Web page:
It is important to find a technician with training and experience in neurofeedback therapy. It is also important to use that neurofeedback to suss out the causes of some of the patient’s issues.

Ask your doctor about neurofeedback therapy and if it’s right for you. Experts like those at The Attach Place can lead you down the path to a healthier mind, spirit, and body.

The Imagination Is Worse Than Reality With Traumatized Children

Dear Parents,

The Attach Place

The Attach Place
Center for Strengthening Relationships

As a fellow parent, I know what it is like to be scared senseless by TV movies about attachment challenged children, about News reports of foster children killing parents, and my imagination in the face of truly unbelievable, unrelenting shenanigans by my children. Much of my own dysregulation was caused by my ever-present fear of the future hovering around me. Sometimes I could feel the breath of fear, rank and hot on my neck.

Do yourself a favor:  only think of your children in the present. They are not your future nightmare.  They are children. They are traumatized, wounded children.

Difficult?  Oh yes.  Hurting and hurtful?  Certainly.  Criminals and killers?  Not usually.  Can they become criminals and killers?  Yes, just like the rest of the population. News flash: most criminals and killers are raised by their biological parents.

Put your fears away and bring your empathy, tenacity, and love out for the rest of their childhood.  Don’t let the sensational, unusual, or imaginal destroy your ability to love freely with hope now. Remember that attachment challenged brains are delayed emotionally.  Even if you have a terrible teen, calculate the true emotional age (about half the chronological age). Still pretty darned young, right?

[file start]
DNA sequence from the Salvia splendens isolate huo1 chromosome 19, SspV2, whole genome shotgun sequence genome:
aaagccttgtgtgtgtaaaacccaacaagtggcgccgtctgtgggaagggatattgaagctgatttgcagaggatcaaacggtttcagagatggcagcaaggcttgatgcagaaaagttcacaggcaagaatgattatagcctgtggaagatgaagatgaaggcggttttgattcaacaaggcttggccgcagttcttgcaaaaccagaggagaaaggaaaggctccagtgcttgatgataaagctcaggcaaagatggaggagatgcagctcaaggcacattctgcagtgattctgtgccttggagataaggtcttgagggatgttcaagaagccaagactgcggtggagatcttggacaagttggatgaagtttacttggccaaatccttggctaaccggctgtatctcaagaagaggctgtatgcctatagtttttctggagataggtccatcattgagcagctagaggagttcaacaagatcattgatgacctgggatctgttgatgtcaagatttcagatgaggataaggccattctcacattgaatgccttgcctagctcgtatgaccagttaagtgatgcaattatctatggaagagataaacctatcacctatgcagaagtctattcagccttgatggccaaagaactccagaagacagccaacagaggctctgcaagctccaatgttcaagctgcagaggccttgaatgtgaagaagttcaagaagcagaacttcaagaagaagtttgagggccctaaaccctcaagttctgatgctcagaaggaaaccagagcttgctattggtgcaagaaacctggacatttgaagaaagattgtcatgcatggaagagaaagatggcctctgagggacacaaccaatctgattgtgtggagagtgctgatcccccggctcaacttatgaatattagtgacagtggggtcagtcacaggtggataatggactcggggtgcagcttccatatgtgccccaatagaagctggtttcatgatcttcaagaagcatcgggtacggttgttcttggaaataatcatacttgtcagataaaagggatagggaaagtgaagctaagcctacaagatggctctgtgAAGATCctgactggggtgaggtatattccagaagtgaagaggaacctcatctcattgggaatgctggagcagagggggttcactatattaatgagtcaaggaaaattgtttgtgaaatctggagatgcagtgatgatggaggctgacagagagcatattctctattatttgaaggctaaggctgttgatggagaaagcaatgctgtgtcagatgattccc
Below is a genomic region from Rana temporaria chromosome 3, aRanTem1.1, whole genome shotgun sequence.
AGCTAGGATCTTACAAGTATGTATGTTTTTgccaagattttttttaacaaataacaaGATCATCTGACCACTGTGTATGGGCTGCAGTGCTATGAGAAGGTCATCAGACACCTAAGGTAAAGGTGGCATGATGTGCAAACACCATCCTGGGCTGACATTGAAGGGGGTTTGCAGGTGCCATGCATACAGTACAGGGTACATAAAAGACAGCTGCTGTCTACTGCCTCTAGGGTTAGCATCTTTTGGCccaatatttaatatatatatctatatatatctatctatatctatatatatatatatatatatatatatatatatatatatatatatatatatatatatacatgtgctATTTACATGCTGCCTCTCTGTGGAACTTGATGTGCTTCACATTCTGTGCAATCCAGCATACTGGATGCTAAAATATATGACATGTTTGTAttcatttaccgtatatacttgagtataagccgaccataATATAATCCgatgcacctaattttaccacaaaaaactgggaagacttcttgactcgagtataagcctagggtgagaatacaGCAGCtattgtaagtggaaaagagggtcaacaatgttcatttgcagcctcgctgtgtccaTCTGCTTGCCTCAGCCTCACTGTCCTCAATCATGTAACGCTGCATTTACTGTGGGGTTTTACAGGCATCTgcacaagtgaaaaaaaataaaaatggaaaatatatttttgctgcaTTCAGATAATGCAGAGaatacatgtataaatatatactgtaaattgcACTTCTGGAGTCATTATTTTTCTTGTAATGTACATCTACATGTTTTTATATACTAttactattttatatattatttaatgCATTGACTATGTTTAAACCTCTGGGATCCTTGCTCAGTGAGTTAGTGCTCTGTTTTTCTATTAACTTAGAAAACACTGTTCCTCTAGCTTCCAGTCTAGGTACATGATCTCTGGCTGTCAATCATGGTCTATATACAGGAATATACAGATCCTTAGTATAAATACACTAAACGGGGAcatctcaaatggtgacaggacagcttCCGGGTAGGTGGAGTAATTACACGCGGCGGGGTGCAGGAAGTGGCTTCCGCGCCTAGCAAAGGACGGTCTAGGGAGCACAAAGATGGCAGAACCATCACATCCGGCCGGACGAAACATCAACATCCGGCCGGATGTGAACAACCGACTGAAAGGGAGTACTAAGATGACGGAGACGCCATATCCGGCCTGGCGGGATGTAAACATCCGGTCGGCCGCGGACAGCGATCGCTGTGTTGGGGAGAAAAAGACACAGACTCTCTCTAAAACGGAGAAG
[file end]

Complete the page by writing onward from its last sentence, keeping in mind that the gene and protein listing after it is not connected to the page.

Love matters,

Ce

The Attach Place Upcoming Events Calendar

Trust-based Therapeutic Parenting Class for Parents of Children from Difficult Beginnings by Ce Eshelman, LMFT will be held on November 10, 2018, from 10 am to 4 pmChildcare provided for an additional fee. CALVCB will reimburse this training. Register here or on our website!

AUTISM Support Group:  Monthly Strictly Social Autism Spectrum Disorder Night for Tweens (11 yrs – 16 yrs) at The Attach Place. Open to the public. November 19, 2018from 5:30 pm to 7:00 pm.  Gluten-free snacks provided. Please RSVP to Andrea@attachplace.com so we get enough snacks. This is a  monthly social group for the children; and caregivers will have an opportunity to connect, chat, and chill in a separate space. A donation of $0.00 to $5.00 will be accepted for food and supervision if you are able, but please don’t let that be an attendance barrier because the group is FREE.  ASD kids need a social life and this is a great way to make it happen.

UPCOMING ADOPTION SUPPORT GROUP facilitated by Ce Eshelman, LMFT:  Click Here to join our monthly  Adoptive/Foster Parent Support Group on November 14, 2018! Open to all parents/caregivers at no cost. Support Group is every 2nd Wednesday of every month from 6 pm to 8 pm at 3336 Bradshaw Road, Ste 175, Sacramento, CA 95827.

GIVE MY BOOK FOR SUPPORT TO A FELLOW ADOPTION ADVENTURER: Drowning With My Hair On Fire: Insanity Relief For Adoptive Parents by Ce Eshelman, LMFT.  Daily inspirational reading for those who sometimes find it hard to keep hope alive. There is hope for healing.  At Amazon or get a discounted copy here.

 

Neurofeedback Solutions for reducing the intensity of Developmental Trauma symptoms in foster and adoptive children and their parents.  Get more information here.

Change Your Child’s Brain / Change Your Child’s Life

 

 

How Trauma Impacts Your Whole Life

Take a few moments to listen to the common effects of trauma on the brain, body, mind, and spirit.

The Attach Place provides state of the art holistic interventions for trauma’s impact on all aspects of a person’s life, family, work, and overall sense of well-being.  Neurofeedback, Regulation Therapy, Dialectical Behavior Therapy, Trauma-Focused Cognitive Behavioral Therapy, Attachment Therapy, Eye-movement Desensitization and Reprocessing (EMDR), Brainspotting, Hypnotherapy, Sensorimotor Psychotherapy, and more.